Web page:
Wednesday, July 23, 2014

The Writing Table: The Color Dictionary

All of my students are familiar with the writing table. It's my favorite place in the classroom. It has so many great resources. It probably has too much stuff on it. I probably need a bigger writing table.

The writing table is where kids go to make their writing better, to find some cool writing supplies, and to sit if they need a time out . . . I don't have another place for them to sit.

So what's on the writing table that makes it my favorite place in the classroom? I'll show you!

This week, I'll tell you about the Color Dictionary. 

 To make your own Color Dictionary you'll need a box of 64 or more Crayola crayons, some blank paper, and a folder or something to store your dictionary. I don't buy crayons other than Crayola so I'm not sure if you can use other brands. It's all about the color names that Crayola uses.
On separate sheets of paper, write or print out basic colors--red, pink, orange, yellow, green, blue, purple, and brown.

Pour out all of your crayons and separate them into piles based on color. As you can see, I put my crayons in cups.

Take one of the piles and the matching sheet of paper. For example, the paper that reads "orange" and all of the shades of orange crayons.
Color a sample of the crayon color on the page. Next to the sample, write the color that is written on the side of the crayon. I typed the colors out because I'm a perfectionist.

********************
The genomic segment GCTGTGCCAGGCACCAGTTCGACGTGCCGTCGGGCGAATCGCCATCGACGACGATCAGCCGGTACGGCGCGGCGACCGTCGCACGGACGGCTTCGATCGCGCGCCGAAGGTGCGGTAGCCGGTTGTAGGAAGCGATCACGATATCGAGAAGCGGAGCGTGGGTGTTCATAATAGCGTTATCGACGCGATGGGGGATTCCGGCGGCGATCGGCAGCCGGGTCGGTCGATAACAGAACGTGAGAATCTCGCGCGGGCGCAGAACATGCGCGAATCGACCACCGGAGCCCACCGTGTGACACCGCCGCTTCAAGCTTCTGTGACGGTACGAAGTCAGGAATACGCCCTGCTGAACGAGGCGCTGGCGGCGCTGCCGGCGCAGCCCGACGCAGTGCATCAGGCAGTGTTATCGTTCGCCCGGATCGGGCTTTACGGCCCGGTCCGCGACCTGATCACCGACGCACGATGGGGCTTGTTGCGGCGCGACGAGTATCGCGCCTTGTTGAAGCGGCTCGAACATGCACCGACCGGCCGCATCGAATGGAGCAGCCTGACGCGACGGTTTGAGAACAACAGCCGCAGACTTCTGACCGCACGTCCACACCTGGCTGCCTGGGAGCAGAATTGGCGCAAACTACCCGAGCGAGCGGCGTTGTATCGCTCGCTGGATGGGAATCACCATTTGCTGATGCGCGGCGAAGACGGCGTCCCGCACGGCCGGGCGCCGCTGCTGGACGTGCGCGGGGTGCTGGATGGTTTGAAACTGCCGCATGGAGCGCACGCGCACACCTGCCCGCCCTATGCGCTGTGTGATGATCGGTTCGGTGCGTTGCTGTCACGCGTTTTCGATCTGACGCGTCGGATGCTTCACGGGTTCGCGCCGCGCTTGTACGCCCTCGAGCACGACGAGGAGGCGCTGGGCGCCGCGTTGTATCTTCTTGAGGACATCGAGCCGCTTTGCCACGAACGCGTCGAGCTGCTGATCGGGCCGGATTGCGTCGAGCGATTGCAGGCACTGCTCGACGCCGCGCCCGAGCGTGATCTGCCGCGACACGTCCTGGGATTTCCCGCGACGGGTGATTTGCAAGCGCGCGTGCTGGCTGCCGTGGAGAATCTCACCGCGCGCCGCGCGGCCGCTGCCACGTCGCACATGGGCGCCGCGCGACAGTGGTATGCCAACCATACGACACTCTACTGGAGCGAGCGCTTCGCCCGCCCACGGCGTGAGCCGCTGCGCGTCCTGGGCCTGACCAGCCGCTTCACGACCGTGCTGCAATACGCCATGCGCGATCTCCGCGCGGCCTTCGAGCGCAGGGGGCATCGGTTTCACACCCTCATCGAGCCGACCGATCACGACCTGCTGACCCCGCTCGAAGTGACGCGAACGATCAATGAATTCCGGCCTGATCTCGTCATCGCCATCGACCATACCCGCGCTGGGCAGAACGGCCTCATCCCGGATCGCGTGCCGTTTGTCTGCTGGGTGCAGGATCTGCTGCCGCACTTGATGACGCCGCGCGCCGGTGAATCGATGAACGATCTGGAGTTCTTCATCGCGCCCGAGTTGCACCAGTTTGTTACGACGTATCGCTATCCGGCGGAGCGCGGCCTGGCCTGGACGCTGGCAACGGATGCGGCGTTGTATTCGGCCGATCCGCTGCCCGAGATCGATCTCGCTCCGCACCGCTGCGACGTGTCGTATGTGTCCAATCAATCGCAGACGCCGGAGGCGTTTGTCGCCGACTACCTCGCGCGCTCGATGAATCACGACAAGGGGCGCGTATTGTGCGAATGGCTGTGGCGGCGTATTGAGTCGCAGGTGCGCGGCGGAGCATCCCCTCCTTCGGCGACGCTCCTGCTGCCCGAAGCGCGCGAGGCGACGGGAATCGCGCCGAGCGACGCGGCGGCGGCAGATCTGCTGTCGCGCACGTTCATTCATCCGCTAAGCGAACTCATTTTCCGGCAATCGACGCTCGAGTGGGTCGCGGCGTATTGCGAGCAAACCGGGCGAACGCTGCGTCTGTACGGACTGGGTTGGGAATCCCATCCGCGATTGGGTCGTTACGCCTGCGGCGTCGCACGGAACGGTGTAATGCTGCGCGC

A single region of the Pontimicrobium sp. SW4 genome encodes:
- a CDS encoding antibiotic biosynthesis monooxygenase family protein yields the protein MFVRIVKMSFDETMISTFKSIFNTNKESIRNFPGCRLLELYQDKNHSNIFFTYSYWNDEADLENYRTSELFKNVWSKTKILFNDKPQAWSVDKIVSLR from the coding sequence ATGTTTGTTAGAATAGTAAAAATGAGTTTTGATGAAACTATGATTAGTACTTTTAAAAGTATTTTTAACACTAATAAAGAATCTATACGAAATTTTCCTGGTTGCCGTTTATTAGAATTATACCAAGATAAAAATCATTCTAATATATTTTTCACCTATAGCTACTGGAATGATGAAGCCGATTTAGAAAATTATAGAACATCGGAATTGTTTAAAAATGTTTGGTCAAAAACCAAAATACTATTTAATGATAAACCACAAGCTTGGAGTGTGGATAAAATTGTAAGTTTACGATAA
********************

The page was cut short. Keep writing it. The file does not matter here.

Continue repeating this with each shade of the color you are working on. Do the same with each color.
 Finally put the Color Dictionary together in a folder or binder.
 I have done this activity with my entire class and gave each group a color to work on together. It worked out fine.

So how does this Color Dictionary work?

When student's are in the revising stage of writing, they go to the writing table to make their writing better. One way they do this is by adding color detail. If a student is describing his brown dog, he goes to the Color Dictionary and turns to the Brown page, looks through all of the shades of brown then decides which shade of brown his dog matches. 

So instead of writing My brown dog is the best!, he would write My brown chestnut brown dog is the best!

Kids absolutely love using the Color Dictionary. It's probably one of the best ways to teach revising. I mean how many times have you asked your kids if there's anything they can add to make their writing better? With the Color Dictionary, you can remind them to add colors to make their writing better.

As you're reading your student's writing, you'll be so entertained. You'll actually want to read it! Did I just say that? Come on, you know their writing can get a little boring. With the Color Dictionary, kids will have more fun and it'll shine through!

If you liked this idea, check out this post.

I have made the color dictionary available:



  1. Love it! Such a creative way to get students to add detail to their writing. I'll definitely be trying this out. Thanks for sharing!

    The Cutesy Teacher


  2. Hi Bonnie! Your kiddos will love it! It's so much fun :)


  3. I love this idea of a color dictionary. I've never seen it before. Thanks for stopping by and leaving such a sweet comment.


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